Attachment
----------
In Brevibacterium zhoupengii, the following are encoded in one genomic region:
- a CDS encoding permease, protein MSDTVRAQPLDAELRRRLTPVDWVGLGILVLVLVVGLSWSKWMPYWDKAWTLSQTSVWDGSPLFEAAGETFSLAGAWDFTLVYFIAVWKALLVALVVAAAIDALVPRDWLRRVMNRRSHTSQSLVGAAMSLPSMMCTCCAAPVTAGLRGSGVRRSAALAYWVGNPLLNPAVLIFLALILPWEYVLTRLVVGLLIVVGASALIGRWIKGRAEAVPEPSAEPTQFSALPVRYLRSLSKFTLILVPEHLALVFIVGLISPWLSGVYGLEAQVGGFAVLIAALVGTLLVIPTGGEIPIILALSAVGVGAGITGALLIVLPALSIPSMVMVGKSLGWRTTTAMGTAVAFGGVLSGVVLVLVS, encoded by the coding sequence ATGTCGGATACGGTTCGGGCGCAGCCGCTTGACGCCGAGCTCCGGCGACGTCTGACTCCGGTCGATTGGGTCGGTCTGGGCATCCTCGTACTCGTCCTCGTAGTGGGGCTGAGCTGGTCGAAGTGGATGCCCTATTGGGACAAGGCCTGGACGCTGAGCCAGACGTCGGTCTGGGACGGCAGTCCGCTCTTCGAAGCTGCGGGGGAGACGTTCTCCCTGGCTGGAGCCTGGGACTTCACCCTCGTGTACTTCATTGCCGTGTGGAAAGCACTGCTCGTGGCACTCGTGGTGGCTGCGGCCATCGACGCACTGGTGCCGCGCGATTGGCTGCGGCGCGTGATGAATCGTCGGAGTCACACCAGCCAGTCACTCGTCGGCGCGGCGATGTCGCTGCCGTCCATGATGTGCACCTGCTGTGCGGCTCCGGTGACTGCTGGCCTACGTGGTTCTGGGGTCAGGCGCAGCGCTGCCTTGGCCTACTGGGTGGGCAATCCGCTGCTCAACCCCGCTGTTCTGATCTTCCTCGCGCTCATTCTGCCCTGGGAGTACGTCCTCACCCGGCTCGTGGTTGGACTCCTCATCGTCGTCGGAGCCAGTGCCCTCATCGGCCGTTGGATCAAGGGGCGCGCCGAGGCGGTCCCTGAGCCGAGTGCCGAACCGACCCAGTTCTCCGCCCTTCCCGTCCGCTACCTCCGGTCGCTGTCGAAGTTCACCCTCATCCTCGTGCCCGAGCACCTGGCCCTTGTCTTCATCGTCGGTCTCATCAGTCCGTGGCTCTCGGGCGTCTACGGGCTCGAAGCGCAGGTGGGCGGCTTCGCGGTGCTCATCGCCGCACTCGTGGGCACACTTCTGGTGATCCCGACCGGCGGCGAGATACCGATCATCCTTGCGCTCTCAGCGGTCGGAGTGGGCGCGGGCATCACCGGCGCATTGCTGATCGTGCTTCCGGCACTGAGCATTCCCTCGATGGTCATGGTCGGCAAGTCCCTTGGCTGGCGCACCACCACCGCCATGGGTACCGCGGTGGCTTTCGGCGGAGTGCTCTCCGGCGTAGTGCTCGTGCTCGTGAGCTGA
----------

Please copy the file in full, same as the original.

In Brevibacterium zhoupengii, the following are encoded in one genomic region:
- a CDS encoding permease, protein MSDTVRAQPLDAELRRRLTPVDWVGLGILVLVLVVGLSWSKWMPYWDKAWTLSQTSVWDGSPLFEAAGETFSLAGAWDFTLVYFIAVWKALLVALVVAAAIDALVPRDWLRRVMNRRSHTSQSLVGAAMSLPSMMCTCCAAPVTAGLRGSGVRRSAALAYWVGNPLLNPAVLIFLALILPWEYVLTRLVVGLLIVVGASALIGRWIKGRAEAVPEPSAEPTQFSALPVRYLRSLSKFTLILVPEHLALVFIVGLISPWLSGVYGLEAQVGGFAVLIAALVGTLLVIPTGGEIPIILALSAVGVGAGITGALLIVLPALSIPSMVMVGKSLGWRTTTAMGTAVAFGGVLSGVVLVLVS, encoded by the coding sequence ATGTCGGATACGGTTCGGGCGCAGCCGCTTGACGCCGAGCTCCGGCGACGTCTGACTCCGGTCGATTGGGTCGGTCTGGGCATCCTCGTACTCGTCCTCGTAGTGGGGCTGAGCTGGTCGAAGTGGATGCCCTATTGGGACAAGGCCTGGACGCTGAGCCAGACGTCGGTCTGGGACGGCAGTCCGCTCTTCGAAGCTGCGGGGGAGACGTTCTCCCTGGCTGGAGCCTGGGACTTCACCCTCGTGTACTTCATTGCCGTGTGGAAAGCACTGCTCGTGGCACTCGTGGTGGCTGCGGCCATCGACGCACTGGTGCCGCGCGATTGGCTGCGGCGCGTGATGAATCGTCGGAGTCACACCAGCCAGTCACTCGTCGGCGCGGCGATGTCGCTGCCGTCCATGATGTGCACCTGCTGTGCGGCTCCGGTGACTGCTGGCCTACGTGGTTCTGGGGTCAGGCGCAGCGCTGCCTTGGCCTACTGGGTGGGCAATCCGCTGCTCAACCCCGCTGTTCTGATCTTCCTCGCGCTCATTCTGCCCTGGGAGTACGTCCTCACCCGGCTCGTGGTTGGACTCCTCATCGTCGTCGGAGCCAGTGCCCTCATCGGCCGTTGGATCAAGGGGCGCGCCGAGGCGGTCCCTGAGCCGAGTGCCGAACCGACCCAGTTCTCCGCCCTTCCCGTCCGCTACCTCCGGTCGCTGTCGAAGTTCACCCTCATCCTCGTGCCCGAGCACCTGGCCCTTGTCTTCATCGTCGGTCTCATCAGTCCGTGGCTCTCGGGCGTCTACGGGCTCGAAGCGCAGGTGGGCGGCTTCGCGGTGCTCATCGCCGCACTCGTGGGCACACTTCTGGTGATCCCGACCGGCGGCGAGATACCGATCATCCTTGCGCTCTCAGCGGTCGGAGTGGGCGCGGGCATCACCGGCGCATTGCTGATCGTGCTTCCGGCACTGAGCATTCCCTCGATGGTCATGGTCGGCAAGTCCCTTGGCTGGCGCACCACCACCGCCATGGGTACCGCGGTGGCTTTCGGCGGAGTGCTCTCCGGCGTAGTGCTCGTGCTCGTGAGCTGA